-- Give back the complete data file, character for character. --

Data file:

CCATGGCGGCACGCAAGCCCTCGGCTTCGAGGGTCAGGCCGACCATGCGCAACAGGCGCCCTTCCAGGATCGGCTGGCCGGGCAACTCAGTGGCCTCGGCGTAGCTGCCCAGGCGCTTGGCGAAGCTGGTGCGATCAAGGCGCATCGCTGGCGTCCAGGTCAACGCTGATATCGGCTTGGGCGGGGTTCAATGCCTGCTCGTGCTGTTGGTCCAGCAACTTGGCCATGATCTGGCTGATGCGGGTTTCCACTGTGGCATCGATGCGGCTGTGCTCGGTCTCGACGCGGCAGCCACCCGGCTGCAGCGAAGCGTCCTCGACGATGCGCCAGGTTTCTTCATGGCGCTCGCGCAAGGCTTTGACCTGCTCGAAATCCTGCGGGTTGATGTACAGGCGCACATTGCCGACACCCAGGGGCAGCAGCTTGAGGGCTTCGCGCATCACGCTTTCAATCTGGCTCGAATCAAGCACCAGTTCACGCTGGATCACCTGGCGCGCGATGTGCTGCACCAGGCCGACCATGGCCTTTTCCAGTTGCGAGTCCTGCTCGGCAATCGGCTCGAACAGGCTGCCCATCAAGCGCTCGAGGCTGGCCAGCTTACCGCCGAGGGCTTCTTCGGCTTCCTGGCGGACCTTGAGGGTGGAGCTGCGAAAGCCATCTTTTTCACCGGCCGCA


CCATGGCGGCACGCAAGCCCTCGGCTTCGAGGGTCAGGCCGACCATGCGCAACAGGCGCCCTTCCAGGATCGGCTGGCCGGGCAACTCAGTGGCCTCGGCGTAGCTGCCCAGGCGCTTGGCGAAGCTGGTGCGATCAAGGCGCATCGCTGGCGTCCAGGTCAACGCTGATATCGGCTTGGGCGGGGTTCAATGCCTGCTCGTGCTGTTGGTCCAGCAACTTGGCCATGATCTGGCTGATGCGGGTTTCCACTGTGGCATCGATGCGGCTGTGCTCGGTCTCGACGCGGCAGCCACCCGGCTGCAGCGAAGCGTCCTCGACGATGCGCCAGGTTTCTTCATGGCGCTCGCGCAAGGCTTTGACCTGCTCGAAATCCTGCGGGTTGATGTACAGGCGCACATTGCCGACACCCAGGGGCAGCAGCTTGAGGGCTTCGCGCATCACGCTTTCAATCTGGCTCGAATCAAGCACCAGTTCACGCTGGATCACCTGGCGCGCGATGTGCTGCACCAGGCCGACCATGGCCTTTTCCAGTTGCGAGTCCTGCTCGGCAATCGGCTCGAACAGGCTGCCCATCAAGCGCTCGAGGCTGGCCAGCTTACCGCCGAGGGCTTCTTCGGCTTCCTGGCGGACCTTGAGGGTGGAGCTGCGAAAGCCATCTTTTTCACCGGCCGCA